Canada’s federal police force is being investigated by the country’s top privacy watchdog for its use of a controversial mass surveillance device.
A spokesperson from the Office of the Privacy Commissioner of Canada (OPC) confirmed to Motherboard that it has opened an investigation into the Royal Canadian Mounted Police’s use of IMSI catchers, or “StingRays.” These devices are essentially fake cell phone towers that force phones in the vicinity to connect and reveal identifying information.
The use of such devices has been the topic of much heated discussion and public debate in the US. The Florida Supreme Court ruled that the warrantless use of StingRays by police is unconstitutional in 2014. StingRays are controversial because they target devices within a certain area, and thus risk violating the privacy of innocents.
A leaked email from Correctional Services Canada last year indicated that an unnamed, StingRay-like device was installed in an Ontario prison to monitor inmate communications, but also caught innocent people outside the facility in the dragnet.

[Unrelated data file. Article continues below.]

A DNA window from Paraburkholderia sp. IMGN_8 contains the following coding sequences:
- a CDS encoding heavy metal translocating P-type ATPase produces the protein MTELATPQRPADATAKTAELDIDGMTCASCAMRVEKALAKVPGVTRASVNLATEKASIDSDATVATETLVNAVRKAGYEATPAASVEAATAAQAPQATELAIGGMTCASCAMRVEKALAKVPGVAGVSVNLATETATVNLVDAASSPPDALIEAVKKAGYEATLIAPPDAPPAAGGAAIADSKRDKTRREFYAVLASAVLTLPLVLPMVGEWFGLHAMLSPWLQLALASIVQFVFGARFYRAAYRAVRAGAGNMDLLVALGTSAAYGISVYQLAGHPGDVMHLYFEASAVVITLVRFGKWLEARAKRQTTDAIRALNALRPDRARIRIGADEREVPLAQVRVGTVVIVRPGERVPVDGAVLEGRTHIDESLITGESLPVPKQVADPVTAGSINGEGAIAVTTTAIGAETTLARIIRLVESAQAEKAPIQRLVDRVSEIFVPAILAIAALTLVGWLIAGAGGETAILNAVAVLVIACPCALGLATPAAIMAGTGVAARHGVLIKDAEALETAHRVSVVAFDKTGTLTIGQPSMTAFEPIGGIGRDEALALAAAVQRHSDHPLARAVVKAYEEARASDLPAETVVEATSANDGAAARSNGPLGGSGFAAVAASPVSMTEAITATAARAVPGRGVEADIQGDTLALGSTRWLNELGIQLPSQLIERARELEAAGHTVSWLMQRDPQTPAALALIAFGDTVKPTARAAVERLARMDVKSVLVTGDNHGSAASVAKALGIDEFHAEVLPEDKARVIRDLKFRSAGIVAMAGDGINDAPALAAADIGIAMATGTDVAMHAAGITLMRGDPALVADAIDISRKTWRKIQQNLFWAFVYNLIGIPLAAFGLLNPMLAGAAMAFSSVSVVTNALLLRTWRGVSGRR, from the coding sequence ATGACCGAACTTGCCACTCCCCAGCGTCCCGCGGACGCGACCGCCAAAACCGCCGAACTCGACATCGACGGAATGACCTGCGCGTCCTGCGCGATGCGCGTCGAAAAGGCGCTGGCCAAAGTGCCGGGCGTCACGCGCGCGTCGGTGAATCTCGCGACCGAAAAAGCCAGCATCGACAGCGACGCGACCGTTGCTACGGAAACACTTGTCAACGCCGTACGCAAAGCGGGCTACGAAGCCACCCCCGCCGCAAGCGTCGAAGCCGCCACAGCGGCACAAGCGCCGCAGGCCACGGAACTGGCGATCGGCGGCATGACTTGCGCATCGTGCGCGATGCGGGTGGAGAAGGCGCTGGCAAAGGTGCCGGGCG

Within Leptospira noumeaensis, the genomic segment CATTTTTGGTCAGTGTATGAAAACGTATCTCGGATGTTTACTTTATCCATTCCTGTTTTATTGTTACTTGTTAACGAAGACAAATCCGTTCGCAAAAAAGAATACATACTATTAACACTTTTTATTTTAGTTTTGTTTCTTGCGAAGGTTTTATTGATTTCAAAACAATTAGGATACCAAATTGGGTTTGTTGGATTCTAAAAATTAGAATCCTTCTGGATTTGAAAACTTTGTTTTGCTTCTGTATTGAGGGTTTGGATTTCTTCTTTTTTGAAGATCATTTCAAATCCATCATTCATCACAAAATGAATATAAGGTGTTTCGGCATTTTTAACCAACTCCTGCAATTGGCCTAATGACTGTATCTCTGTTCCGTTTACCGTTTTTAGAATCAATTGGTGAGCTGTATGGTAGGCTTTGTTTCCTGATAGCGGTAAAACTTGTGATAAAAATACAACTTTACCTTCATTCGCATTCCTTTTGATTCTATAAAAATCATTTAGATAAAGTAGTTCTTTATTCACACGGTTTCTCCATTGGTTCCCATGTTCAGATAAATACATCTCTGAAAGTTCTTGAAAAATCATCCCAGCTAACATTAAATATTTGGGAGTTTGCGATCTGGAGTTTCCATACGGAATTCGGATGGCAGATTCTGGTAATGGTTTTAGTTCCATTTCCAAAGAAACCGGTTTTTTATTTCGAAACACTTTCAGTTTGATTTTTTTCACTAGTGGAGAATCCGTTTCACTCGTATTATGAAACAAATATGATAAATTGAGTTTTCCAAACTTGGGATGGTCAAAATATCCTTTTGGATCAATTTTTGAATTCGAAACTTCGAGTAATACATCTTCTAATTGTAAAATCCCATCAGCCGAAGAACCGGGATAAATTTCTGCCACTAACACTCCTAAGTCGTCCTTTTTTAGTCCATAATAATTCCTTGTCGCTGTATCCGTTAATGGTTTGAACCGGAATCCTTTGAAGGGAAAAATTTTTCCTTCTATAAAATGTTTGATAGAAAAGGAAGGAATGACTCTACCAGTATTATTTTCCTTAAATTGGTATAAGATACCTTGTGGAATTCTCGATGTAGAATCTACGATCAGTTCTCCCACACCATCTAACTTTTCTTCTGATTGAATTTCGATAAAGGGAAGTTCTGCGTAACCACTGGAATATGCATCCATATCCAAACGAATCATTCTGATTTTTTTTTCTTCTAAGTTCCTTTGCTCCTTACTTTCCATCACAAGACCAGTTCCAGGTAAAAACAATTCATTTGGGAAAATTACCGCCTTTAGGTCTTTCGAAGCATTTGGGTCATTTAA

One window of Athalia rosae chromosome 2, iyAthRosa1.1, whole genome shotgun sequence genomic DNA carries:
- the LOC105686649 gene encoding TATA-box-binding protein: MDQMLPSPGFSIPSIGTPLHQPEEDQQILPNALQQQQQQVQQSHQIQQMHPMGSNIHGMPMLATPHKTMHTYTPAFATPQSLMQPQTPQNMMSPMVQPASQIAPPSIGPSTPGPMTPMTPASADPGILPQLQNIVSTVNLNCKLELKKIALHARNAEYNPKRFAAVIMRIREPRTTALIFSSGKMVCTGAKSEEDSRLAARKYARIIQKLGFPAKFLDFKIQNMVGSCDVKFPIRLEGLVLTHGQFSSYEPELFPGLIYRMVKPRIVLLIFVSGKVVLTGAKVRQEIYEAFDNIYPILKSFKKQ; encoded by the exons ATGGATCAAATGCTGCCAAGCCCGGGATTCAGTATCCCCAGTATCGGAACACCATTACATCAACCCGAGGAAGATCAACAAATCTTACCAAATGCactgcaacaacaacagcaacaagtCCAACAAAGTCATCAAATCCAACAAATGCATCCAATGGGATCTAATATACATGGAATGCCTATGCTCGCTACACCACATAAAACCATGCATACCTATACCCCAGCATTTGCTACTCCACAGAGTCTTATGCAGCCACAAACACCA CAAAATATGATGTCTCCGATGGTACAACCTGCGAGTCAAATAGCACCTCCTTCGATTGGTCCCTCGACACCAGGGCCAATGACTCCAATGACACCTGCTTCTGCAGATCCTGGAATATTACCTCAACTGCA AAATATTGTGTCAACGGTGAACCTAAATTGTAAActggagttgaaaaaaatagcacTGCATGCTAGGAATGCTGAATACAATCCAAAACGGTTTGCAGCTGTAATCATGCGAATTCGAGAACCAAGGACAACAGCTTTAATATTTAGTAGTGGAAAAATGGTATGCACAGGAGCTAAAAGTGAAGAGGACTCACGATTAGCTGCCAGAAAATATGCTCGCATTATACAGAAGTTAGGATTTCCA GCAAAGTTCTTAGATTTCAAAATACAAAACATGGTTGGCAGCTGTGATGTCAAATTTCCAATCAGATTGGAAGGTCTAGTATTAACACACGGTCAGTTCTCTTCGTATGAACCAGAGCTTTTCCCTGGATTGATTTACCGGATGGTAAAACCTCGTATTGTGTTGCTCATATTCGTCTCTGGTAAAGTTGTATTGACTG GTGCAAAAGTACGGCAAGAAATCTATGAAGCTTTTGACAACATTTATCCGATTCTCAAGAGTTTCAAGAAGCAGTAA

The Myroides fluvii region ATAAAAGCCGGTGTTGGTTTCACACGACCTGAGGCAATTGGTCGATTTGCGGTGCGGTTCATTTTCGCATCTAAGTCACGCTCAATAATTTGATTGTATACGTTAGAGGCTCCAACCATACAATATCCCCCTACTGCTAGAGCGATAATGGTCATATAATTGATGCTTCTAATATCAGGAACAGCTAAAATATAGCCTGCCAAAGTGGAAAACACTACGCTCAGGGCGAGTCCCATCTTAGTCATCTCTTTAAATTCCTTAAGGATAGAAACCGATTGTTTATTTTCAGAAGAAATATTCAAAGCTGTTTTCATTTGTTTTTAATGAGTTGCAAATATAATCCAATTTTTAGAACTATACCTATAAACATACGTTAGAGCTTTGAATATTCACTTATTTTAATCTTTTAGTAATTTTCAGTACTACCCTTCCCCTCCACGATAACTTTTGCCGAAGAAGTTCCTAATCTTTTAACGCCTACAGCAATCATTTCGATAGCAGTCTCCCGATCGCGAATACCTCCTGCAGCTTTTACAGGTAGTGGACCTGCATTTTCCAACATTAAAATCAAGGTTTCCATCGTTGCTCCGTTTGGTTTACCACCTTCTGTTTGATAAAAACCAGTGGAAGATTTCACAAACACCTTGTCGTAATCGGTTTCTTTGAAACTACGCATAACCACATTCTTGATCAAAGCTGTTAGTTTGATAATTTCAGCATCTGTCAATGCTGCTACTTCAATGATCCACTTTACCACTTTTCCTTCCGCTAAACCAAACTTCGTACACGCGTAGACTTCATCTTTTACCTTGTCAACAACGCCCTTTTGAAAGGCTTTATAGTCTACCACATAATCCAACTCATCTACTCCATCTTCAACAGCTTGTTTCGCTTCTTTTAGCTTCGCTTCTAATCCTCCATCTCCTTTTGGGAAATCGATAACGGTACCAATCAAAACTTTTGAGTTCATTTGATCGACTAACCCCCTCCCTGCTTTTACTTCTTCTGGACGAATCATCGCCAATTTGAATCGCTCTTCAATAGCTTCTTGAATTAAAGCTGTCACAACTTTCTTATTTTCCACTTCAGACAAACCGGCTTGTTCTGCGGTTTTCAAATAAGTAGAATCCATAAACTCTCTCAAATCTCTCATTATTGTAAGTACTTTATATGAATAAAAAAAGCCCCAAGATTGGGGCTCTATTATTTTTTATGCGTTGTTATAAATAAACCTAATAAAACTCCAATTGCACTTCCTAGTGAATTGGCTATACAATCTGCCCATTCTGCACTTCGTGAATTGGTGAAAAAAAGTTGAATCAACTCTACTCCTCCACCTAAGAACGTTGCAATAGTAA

“These are fundamentally tools of mass surveillance,” said David Christopher of OpenMedia, the organization that filed the privacy complaint that spurred OPC’s investigation.
Canadian police have been extraordinarily unforthcoming when it comes to the use of IMSI catchers, or StingRays.
Last month, seven men accused in a Quebec court case relating to a mafia slaying pleaded guilty, but not before the RCMP was forced to reveal in open court that they had used a so-called “mobile device identifier”—the RCMP’s term for IMSI catchers—in the course of their investigation. The end of the case meant that the RCMP will reveal no more information about its use of IMSI catchers in court.
“The RCMP will continue cooperating with the Privacy Commissioner on this matter,” an RCMP spokesperson wrote me in an email.
In British Columbia, Vancouver police are embroiled in a public battle to keep the details of their use of IMSI catchers secret.
An OPC report on the RCMP’s use of the technology, however, may finally shed some much-needed light on the police’s use of a highly controversial and potentially privacy-destroying surveillance device.
“In order to have a debate, we first need to get the facts on the table,” Christopher said.